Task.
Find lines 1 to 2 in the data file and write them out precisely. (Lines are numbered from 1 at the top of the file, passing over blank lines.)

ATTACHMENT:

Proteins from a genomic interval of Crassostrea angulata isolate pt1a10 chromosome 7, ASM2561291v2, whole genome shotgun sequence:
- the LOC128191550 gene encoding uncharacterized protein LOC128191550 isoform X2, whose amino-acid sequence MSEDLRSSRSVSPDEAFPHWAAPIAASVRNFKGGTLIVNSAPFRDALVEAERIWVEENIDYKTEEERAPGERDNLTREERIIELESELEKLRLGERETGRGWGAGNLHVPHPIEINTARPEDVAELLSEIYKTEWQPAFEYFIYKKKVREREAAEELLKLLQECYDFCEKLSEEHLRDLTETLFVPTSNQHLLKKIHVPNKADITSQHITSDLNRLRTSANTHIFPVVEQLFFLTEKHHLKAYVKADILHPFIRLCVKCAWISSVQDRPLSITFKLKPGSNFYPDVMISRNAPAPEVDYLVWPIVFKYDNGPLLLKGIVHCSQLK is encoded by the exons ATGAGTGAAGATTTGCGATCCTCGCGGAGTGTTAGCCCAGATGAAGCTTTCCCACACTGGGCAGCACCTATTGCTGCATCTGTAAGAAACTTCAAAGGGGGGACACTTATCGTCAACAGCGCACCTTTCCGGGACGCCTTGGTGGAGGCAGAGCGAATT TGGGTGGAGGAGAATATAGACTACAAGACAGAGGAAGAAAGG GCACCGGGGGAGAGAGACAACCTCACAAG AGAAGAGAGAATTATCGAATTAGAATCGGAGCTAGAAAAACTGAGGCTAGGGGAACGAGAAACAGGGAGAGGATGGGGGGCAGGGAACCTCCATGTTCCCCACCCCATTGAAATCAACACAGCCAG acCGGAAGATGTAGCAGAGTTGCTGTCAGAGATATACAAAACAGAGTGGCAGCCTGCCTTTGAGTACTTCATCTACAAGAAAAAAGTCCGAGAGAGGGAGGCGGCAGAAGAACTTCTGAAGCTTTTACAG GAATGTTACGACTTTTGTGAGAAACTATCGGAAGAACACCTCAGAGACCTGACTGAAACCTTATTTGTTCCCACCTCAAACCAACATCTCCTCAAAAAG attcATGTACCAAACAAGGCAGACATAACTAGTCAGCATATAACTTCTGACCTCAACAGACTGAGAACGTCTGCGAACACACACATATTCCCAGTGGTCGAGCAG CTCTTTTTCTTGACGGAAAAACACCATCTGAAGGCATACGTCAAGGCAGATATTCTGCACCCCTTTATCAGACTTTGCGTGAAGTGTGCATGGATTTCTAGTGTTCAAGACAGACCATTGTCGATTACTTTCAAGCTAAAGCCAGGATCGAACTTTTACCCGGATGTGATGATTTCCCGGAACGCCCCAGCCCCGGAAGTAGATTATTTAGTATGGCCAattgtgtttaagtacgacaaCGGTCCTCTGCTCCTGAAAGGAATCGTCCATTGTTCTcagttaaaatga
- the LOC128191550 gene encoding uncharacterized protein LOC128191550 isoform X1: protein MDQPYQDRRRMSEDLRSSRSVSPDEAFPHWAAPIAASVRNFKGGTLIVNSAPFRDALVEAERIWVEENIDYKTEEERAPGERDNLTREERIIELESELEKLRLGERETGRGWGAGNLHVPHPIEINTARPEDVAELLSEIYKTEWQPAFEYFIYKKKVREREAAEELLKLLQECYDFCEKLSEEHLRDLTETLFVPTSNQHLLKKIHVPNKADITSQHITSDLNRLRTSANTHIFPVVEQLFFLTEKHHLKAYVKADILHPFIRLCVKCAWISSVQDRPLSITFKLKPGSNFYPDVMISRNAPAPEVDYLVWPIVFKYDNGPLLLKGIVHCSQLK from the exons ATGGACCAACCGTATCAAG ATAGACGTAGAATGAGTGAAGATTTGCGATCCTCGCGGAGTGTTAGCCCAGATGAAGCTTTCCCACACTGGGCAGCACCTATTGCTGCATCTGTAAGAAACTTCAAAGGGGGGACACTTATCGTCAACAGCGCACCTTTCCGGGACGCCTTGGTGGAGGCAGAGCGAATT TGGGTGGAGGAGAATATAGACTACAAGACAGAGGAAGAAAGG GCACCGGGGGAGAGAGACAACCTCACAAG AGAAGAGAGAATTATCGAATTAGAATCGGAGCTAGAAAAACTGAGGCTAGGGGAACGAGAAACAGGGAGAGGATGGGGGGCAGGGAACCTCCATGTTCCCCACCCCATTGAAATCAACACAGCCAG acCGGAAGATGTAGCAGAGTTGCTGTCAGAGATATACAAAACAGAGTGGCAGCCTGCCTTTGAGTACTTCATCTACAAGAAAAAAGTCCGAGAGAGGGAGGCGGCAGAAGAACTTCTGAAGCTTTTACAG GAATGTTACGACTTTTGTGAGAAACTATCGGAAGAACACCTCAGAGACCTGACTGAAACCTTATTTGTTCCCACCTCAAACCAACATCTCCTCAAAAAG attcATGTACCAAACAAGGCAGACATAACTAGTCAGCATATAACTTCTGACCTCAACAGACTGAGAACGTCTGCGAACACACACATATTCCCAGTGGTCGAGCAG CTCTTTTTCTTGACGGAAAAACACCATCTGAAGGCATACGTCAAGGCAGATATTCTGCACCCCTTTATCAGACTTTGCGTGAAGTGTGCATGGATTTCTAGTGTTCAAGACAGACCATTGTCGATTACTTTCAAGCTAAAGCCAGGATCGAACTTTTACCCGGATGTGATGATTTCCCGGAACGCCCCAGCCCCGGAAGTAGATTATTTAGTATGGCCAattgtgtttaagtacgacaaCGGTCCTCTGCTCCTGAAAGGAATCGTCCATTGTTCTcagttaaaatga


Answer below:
Proteins from a genomic interval of Crassostrea angulata isolate pt1a10 chromosome 7, ASM2561291v2, whole genome shotgun sequence:
- the LOC128191550 gene encoding uncharacterized protein LOC128191550 isoform X2, whose amino-acid sequence MSEDLRSSRSVSPDEAFPHWAAPIAASVRNFKGGTLIVNSAPFRDALVEAERIWVEENIDYKTEEERAPGERDNLTREERIIELESELEKLRLGERETGRGWGAGNLHVPHPIEINTARPEDVAELLSEIYKTEWQPAFEYFIYKKKVREREAAEELLKLLQECYDFCEKLSEEHLRDLTETLFVPTSNQHLLKKIHVPNKADITSQHITSDLNRLRTSANTHIFPVVEQLFFLTEKHHLKAYVKADILHPFIRLCVKCAWISSVQDRPLSITFKLKPGSNFYPDVMISRNAPAPEVDYLVWPIVFKYDNGPLLLKGIVHCSQLK is encoded by the exons ATGAGTGAAGATTTGCGATCCTCGCGGAGTGTTAGCCCAGATGAAGCTTTCCCACACTGGGCAGCACCTATTGCTGCATCTGTAAGAAACTTCAAAGGGGGGACACTTATCGTCAACAGCGCACCTTTCCGGGACGCCTTGGTGGAGGCAGAGCGAATT TGGGTGGAGGAGAATATAGACTACAAGACAGAGGAAGAAAGG GCACCGGGGGAGAGAGACAACCTCACAAG AGAAGAGAGAATTATCGAATTAGAATCGGAGCTAGAAAAACTGAGGCTAGGGGAACGAGAAACAGGGAGAGGATGGGGGGCAGGGAACCTCCATGTTCCCCACCCCATTGAAATCAACACAGCCAG acCGGAAGATGTAGCAGAGTTGCTGTCAGAGATATACAAAACAGAGTGGCAGCCTGCCTTTGAGTACTTCATCTACAAGAAAAAAGTCCGAGAGAGGGAGGCGGCAGAAGAACTTCTGAAGCTTTTACAG GAATGTTACGACTTTTGTGAGAAACTATCGGAAGAACACCTCAGAGACCTGACTGAAACCTTATTTGTTCCCACCTCAAACCAACATCTCCTCAAAAAG attcATGTACCAAACAAGGCAGACATAACTAGTCAGCATATAACTTCTGACCTCAACAGACTGAGAACGTCTGCGAACACACACATATTCCCAGTGGTCGAGCAG CTCTTTTTCTTGACGGAAAAACACCATCTGAAGGCATACGTCAAGGCAGATATTCTGCACCCCTTTATCAGACTTTGCGTGAAGTGTGCATGGATTTCTAGTGTTCAAGACAGACCATTGTCGATTACTTTCAAGCTAAAGCCAGGATCGAACTTTTACCCGGATGTGATGATTTCCCGGAACGCCCCAGCCCCGGAAGTAGATTATTTAGTATGGCCAattgtgtttaagtacgacaaCGGTCCTCTGCTCCTGAAAGGAATCGTCCATTGTTCTcagttaaaatga